Sleepless nights11 months ago
As the school summer break drew to a close at the beginning of this month, I was haunted once again by the bug of insomnia.
Always a sign of stress, and often occurring before I have even realised I’m stressed, the dreaded difficulty with sleep initiation and remaining asleep has weaved its way back into my life.
As I reflected on the possible sources (was it just the return to work? the upcoming meeting with the Ministry of Education? the next longterm roster waiting to be written? or the multitude of reports and work that will ramp up in my NZSA role as the year well and truly gets under way? Who knows?), I was reminded of the awful events over the Christmas period in Australia.
How extraordinarily stressful and terrifying to have the threat of fire surround you.
The weird, gloomy afternoon where Auckland experienced the apocalyptic, foreboding feeling that accompanied the red sky was scary enough. It is hard right now to think of Australia as the lucky country.
Knowing your own stress signals is an important aspect of maintaining your wellbeing.
If you’re able to recognise and identify the first signs of disturbances to your equilibrium, then I think that is a great way to highlight that you need to ramp up the wellbeing focus of your day and figure out how to bring things back into line. Is more alone time needed? Or is it that the garden needs weeding and I feel like I have not been given, or am able to find the opportunity to fit in such soul feeding maintenance?
Whatever it might be that fills your metaphorical work-life-balance cup, identifying and fulfilling that need may be crucial to family and workplace harmony.
If you have a partner, or older children, they are often very reliable resources to ask if you’re not sure what your first behaviours of stress are!
Maintaining balance comes more easily to some than others. We work long days, and for me fitting in exercise before heading off to work would mean a very early start, so I find myself envying those out exercising at 7am, when I am fed and showered and already making my way to work.
Coming home after 6pm, as many do, doesn’t leave much room for play if you’re like me and need a good 8-9 hours of sleep a night. Often, it’s a hello/good night to the children, dinner, and then bed in quick succession! If only there were 26 hrs in a day…
Physician wellbeing is finally being discussed, reflected on and appreciated as being a necessary part of providing good patient care, and it is a welcome change to the adage “Physician heal thyself.”
Having the backbone and self-awareness to admit to vulnerability, and possibly needing help, takes strength and courage. Probably the worst insomnia period I have experienced so far was prompted by a high-stressing parenting situation. As I was still on maternity leave, the time taken for visits to the doctor and putting a management plan in place did not disrupt clinical work – this was fortunate only because I didn’t have to add feelings of guilt about not managing after hours clinical work to the already aforementioned difficulties.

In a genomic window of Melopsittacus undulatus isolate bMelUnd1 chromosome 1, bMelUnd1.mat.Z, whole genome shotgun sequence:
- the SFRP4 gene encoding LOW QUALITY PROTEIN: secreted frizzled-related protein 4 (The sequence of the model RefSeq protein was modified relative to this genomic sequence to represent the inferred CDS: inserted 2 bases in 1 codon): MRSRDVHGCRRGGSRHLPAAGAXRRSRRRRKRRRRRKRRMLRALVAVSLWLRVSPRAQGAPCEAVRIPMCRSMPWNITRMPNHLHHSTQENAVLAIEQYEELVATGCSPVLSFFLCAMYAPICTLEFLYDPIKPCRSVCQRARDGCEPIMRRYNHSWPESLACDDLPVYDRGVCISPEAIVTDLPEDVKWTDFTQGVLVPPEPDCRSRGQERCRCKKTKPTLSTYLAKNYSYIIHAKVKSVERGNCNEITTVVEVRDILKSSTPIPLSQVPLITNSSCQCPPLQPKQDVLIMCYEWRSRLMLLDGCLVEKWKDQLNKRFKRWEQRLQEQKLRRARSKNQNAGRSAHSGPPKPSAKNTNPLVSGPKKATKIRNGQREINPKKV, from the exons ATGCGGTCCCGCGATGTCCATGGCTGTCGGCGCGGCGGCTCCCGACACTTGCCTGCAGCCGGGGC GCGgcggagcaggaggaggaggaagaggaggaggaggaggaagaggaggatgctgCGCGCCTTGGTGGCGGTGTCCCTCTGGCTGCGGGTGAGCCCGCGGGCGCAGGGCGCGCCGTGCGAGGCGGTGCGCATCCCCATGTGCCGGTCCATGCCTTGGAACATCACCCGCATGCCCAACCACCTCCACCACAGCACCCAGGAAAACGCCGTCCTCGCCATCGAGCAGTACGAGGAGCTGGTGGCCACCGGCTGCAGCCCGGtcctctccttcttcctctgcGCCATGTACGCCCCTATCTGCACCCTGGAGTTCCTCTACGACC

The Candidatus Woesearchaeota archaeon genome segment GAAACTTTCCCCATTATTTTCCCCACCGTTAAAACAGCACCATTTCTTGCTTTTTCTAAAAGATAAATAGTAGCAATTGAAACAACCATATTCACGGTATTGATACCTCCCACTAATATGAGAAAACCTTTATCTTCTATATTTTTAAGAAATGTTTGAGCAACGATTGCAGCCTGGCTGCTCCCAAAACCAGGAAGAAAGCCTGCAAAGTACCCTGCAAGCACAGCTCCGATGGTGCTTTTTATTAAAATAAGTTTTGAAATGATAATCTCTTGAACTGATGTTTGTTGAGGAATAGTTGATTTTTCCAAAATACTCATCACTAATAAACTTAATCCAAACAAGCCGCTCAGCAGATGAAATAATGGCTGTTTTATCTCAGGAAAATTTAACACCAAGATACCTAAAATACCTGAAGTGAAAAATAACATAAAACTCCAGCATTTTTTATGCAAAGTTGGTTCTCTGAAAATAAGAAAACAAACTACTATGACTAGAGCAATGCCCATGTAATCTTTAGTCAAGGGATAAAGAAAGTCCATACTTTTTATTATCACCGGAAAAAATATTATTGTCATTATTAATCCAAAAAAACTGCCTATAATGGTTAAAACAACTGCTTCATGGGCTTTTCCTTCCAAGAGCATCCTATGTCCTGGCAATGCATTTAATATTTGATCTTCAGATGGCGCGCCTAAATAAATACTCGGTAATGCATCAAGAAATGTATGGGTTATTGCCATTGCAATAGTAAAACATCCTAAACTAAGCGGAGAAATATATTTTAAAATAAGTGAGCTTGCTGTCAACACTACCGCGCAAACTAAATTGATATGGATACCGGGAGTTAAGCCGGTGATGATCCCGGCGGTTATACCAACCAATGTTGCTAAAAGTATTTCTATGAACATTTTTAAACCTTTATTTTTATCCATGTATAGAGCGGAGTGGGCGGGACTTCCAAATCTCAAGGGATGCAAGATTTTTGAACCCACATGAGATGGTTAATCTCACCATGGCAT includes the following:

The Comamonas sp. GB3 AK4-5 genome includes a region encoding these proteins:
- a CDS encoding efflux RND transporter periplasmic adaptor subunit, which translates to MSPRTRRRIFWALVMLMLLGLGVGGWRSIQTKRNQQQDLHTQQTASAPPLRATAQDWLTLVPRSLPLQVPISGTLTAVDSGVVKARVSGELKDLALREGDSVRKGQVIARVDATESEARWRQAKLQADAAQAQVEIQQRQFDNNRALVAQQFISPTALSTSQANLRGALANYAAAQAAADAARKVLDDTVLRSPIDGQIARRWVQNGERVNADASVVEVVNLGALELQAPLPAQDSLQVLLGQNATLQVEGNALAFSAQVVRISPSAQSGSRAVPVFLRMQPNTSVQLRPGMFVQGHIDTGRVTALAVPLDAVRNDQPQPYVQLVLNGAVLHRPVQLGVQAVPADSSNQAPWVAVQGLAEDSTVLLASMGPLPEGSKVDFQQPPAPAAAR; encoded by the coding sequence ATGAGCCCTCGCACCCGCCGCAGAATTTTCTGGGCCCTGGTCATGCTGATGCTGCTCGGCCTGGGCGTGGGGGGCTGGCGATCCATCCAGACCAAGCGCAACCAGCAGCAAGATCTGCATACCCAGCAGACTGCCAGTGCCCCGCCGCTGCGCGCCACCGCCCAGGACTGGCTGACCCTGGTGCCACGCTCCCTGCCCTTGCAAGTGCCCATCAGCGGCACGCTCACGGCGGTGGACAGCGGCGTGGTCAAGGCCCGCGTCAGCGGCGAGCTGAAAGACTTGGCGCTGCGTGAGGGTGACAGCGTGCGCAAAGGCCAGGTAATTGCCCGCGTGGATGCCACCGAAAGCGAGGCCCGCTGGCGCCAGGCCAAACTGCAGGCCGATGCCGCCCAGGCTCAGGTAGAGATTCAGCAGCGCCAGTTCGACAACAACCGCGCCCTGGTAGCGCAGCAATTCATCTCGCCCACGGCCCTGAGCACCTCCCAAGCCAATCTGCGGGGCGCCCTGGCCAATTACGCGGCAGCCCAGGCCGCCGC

We do a very stressful job; most anaesthesiologists develop an incredibly thick skin when it comes to witnessing the very worst life can throw at you. From neonates to nonagenarians, from self-inflicted wounds to volcanic eruptions, we manage it all, and when it turns to custard we tend to blame ourselves.
Occasionally we are present for awesome events – the birth of a much-awaited baby, or a moment of awesome teamwork where a seemingly hopeless resuscitation miraculously leads to a return of spontaneous circulation. That many more anaesthesiologists don’t suffer from PTSD is a surprise to me.
One thing I would like to try out in 2020 is clinical peer supervision.
My mother worked as a family guidance counsellor, and I have very clear memories of her heading off to supervision sessions with another colleague. This kind of counselling is mandatory in many allied health professions, so it is hard to understand why physicians have been so slow to recognise the value of peer supervision.
We may use different ‘pressure-relief’ valves; often informal peer networks that function in a similar fashion to allow for reflection of the processes, not necessarily the actions or outcomes. However, such an avenue requires a set of empathetic ears and they are not always easy to come by. Supervision allows for reflection without judgement.
We discussed clinical Supervision at our recent NZSA Executive teleconference, with one member describing how effective it has been for her. She detailed how, in the past, she may have perseverated over a difficult case or poor outcome, but since commencing regular supervision, is able to park those negative thoughts, knowing she can process them in due time at her next meeting with her clinical supervisor. Preventative medicine indeed!
I would like to take a moment to acknowledge the work of those who looked after the Whakaari victims. From Whakatane to Auckland, Middlemore to Christchurch, Waikato to Wellington there was a massive and impressive response by our New Zealand community to maximise the chances of survival by those affected.
For some in the community, it meant the cancellation and postponement of their scheduled elective surgery. For others, it meant the loss of a loved one. Australia’s response to repatriation was very impressive – they clearly learned a lot from their experience of the 2004 Bali bombings. Australia is used to long-distance transfer and their mostly centralised service is well used to transferring critically ill patients for long distances – there is a lot we can learn from them.
As autumn beckons and parts of Australia have gone from fire to hail, I hope you have all had a reasonable start to 2020.